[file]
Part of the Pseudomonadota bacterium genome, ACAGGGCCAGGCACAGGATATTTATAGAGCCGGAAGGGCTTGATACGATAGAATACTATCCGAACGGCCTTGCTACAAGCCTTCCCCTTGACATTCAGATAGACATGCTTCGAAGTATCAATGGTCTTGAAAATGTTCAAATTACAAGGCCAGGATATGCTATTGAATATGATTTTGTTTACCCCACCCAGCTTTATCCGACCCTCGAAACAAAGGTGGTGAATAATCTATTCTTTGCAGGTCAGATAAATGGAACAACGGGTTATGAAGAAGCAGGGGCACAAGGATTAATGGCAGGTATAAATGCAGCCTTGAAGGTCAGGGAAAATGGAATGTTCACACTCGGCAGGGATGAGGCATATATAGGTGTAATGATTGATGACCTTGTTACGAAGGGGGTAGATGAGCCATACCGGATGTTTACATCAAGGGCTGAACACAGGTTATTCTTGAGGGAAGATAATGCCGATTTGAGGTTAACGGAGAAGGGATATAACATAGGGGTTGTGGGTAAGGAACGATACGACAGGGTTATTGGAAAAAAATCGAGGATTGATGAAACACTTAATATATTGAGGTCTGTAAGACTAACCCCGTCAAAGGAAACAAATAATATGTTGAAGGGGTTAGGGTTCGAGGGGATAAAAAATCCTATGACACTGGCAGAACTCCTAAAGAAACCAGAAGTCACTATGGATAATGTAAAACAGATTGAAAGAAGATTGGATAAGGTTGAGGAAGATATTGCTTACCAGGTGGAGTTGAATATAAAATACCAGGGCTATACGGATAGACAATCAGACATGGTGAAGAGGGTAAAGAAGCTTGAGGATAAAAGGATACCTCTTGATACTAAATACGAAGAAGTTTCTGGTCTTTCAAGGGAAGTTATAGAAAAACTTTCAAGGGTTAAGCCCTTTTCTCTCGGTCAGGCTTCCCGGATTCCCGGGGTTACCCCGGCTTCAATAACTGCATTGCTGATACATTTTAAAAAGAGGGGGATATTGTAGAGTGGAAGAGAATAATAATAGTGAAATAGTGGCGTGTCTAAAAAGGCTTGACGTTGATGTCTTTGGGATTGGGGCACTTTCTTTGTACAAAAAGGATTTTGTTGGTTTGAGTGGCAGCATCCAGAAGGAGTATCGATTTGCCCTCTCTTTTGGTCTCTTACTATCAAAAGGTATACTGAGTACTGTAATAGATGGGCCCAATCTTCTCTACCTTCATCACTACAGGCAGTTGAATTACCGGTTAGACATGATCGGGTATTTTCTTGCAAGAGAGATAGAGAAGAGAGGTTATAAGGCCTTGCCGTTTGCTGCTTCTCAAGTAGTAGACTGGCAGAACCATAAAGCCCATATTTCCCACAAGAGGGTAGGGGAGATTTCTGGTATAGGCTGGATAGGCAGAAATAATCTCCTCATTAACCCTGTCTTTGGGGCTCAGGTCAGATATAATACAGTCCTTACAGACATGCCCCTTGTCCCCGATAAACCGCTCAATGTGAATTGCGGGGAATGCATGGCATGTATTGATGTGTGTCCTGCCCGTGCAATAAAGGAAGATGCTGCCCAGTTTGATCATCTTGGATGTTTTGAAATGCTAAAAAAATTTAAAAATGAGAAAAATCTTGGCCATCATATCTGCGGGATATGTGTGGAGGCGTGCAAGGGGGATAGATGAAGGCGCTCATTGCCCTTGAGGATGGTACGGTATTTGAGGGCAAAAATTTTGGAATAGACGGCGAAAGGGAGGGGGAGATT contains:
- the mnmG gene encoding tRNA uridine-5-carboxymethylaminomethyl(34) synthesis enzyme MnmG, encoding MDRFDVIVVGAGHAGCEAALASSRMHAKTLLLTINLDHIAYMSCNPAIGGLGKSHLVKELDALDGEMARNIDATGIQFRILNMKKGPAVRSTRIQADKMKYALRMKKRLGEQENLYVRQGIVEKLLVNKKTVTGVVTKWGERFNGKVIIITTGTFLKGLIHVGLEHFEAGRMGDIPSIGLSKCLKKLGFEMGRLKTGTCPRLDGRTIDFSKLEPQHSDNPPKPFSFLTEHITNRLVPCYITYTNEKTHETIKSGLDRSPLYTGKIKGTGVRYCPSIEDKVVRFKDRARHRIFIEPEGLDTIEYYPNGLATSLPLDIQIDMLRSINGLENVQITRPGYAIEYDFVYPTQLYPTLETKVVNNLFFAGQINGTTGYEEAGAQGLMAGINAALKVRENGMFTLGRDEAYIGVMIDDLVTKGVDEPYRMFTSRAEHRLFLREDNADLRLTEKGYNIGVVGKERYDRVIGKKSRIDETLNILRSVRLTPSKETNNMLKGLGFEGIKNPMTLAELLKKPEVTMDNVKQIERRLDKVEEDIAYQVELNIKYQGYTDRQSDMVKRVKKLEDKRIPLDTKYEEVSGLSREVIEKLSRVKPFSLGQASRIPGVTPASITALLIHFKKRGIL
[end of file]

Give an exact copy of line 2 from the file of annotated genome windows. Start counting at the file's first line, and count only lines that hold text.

- the mnmG gene encoding tRNA uridine-5-carboxymethylaminomethyl(34) synthesis enzyme MnmG, encoding MDRFDVIVVGAGHAGCEAALASSRMHAKTLLLTINLDHIAYMSCNPAIGGLGKSHLVKELDALDGEMARNIDATGIQFRILNMKKGPAVRSTRIQADKMKYALRMKKRLGEQENLYVRQGIVEKLLVNKKTVTGVVTKWGERFNGKVIIITTGTFLKGLIHVGLEHFEAGRMGDIPSIGLSKCLKKLGFEMGRLKTGTCPRLDGRTIDFSKLEPQHSDNPPKPFSFLTEHITNRLVPCYITYTNEKTHETIKSGLDRSPLYTGKIKGTGVRYCPSIEDKVVRFKDRARHRIFIEPEGLDTIEYYPNGLATSLPLDIQIDMLRSINGLENVQITRPGYAIEYDFVYPTQLYPTLETKVVNNLFFAGQINGTTGYEEAGAQGLMAGINAALKVRENGMFTLGRDEAYIGVMIDDLVTKGVDEPYRMFTSRAEHRLFLREDNADLRLTEKGYNIGVVGKERYDRVIGKKSRIDETLNILRSVRLTPSKETNNMLKGLGFEGIKNPMTLAELLKKPEVTMDNVKQIERRLDKVEEDIAYQVELNIKYQGYTDRQSDMVKRVKKLEDKRIPLDTKYEEVSGLSREVIEKLSRVKPFSLGQASRIPGVTPASITALLIHFKKRGIL